I Have Chronic Pain and POTS — Here Are the Organizing Finds That Have Made My Life Easier
In the summer of 2021, my professional organizing business was busier than ever. By then, many of my clients were vaccinated and tired of looking at their clutter. So while I was running around to get their homes in order, I noticed that I was starting to experience shortness of breath, a racing heart rate, and debilitating dizziness.
I attributed my symptoms to simply being burned out or wearing a mask while performing physically demanding work. During a routine physical, my primary doctor suggested I see a cardiologist and so after a few appointments and a tilt table test later, I received a diagnosis of POTS, or Postural Orthostatic Tachycardia Syndrome, a condition in which “an excessively reduced volume of blood returns to the heart after an individual stands up from a lying down position.”
If you or someone you know has POTS, you’re aware of how life-changing it can be. Water, salt, and electrolytes have become my best friends and I’ve learned how to stand up at a much slower pace. I laugh a little when I think back on the times I was hurriedly picking up clothes or shoes at the bottom of my client’s closets and wondering why I felt like I was going to faint at any moment. Or when I saw my life flash before my eyes coming out of the downward dog position in yoga.
Not only did I have to change the way I worked (and worked out), but I also wanted my home to be more POTS-friendly. A few years prior, I was also diagnosed with Chiari Malformation and Syringomyelia, which produce chronic pain and migraines, so I had already made a few changes that helped to alleviate it daily.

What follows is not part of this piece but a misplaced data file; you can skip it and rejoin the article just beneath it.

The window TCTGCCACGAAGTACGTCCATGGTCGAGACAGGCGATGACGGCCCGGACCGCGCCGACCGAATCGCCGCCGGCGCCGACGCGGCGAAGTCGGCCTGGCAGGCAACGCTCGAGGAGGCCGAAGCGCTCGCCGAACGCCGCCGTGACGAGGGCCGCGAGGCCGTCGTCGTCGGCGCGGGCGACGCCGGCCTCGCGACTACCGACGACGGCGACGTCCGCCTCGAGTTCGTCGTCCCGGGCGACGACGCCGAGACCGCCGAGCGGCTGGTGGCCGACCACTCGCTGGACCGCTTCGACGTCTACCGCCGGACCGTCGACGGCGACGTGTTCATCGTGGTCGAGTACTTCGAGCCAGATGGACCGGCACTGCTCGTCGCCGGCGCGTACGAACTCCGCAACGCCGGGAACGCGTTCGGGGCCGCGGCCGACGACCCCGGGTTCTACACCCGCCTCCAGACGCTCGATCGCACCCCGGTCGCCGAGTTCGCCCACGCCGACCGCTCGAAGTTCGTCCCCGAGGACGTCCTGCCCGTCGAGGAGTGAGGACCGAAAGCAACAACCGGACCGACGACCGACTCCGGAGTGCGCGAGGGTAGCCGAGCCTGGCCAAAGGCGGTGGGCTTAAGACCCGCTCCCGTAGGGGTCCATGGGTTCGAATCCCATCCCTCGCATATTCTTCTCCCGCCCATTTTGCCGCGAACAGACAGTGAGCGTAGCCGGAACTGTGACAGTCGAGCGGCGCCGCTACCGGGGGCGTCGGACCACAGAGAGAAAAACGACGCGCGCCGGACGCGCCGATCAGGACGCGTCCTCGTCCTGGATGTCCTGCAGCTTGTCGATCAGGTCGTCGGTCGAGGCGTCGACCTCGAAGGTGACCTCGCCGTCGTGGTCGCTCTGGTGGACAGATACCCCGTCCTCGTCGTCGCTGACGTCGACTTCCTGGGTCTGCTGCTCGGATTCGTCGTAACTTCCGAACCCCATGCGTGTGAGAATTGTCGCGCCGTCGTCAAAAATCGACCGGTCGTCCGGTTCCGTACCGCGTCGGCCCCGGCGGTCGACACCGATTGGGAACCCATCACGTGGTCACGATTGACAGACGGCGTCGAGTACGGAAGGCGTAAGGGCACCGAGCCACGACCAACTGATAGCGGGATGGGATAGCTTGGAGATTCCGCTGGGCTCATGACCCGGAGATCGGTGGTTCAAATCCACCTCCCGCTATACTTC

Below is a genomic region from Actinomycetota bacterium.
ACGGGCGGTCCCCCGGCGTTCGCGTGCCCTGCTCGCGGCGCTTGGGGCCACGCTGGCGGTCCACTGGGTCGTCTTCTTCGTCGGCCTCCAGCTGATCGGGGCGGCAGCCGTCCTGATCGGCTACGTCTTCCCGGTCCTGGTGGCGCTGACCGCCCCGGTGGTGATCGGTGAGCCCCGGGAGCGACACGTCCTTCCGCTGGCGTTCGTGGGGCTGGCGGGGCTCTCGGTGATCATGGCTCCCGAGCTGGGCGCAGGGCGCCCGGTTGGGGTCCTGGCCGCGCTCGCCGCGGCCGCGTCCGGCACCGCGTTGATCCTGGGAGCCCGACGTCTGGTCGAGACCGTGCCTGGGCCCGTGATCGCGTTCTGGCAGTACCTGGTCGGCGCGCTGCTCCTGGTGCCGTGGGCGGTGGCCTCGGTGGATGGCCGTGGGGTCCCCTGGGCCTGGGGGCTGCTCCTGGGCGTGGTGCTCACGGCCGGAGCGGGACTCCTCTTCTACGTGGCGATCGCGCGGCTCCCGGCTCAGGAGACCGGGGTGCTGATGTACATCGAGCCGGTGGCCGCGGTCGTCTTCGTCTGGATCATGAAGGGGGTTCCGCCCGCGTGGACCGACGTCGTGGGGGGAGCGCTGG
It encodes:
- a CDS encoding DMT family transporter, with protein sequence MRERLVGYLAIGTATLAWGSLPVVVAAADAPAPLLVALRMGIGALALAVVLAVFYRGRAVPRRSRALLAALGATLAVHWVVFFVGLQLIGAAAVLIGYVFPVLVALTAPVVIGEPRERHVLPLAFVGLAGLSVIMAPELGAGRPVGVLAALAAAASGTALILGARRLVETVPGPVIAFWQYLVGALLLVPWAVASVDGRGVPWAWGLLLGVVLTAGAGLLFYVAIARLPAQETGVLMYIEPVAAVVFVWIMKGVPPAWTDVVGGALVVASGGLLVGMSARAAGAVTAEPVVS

Here are some of the things I’ve done to help make life a little easier for myself with all three disorders.
- I store my most frequently used things at eye level and make them accessible to reach. Something like this sliding tray that my coffee maker sits on assists in preventing strain on my shoulders and neck.
- For anything that must be placed higher or lower, such as dishwashing supplies under the sink, I prefer pull-out drawer organizers so I can slide them out by the handle and grab what I need without exerting myself or bending down for too long.
- Lazy Susans are another excellent tool that lets you reach for a specific item with ease. I use them in almost every space from the linen closet to the kitchen cabinets. I even use them to store my supplements in the kitchen.
- While I don’t take medicine regularly for my condition, when I need something, I need it quickly so knowing where they are at all times is critical. I keep most of my medicine bottles together in a labeled basket in the linen closet, but leave at least one bottle for pain relief on my nightstand. I also purchased these small zippered pouches and created a “to-go” medicine cabinet that stays in my bag at all times. And, if I switch bags, I just have to pop the pouch into the one I’m using that day.
- From stim machines to heated back massagers, I have all of the pain relief supplies anyone could ever need. Because I mostly use them when I’m relaxing in front of the TV at night, I found an ottoman with storage (mine is discontinued, but there are similar styles such as this one) and stuffed everything inside. Visual clutter is hidden, but the reprieve is still within reach at a moment’s notice.
Overall, I aim to keep my home as minimalistic and organized as possible. It’s never perfect, but the less I own, the less I have to clean up after. Clutter induces stress for me and stress is a significant contributing factor to my flare-ups. Eliminating the unnecessary stuff in my space has improved both my mental and physical health. And, finally, making my everyday things as accessible as possible simplifies my routines and creates a more comfortable living environment.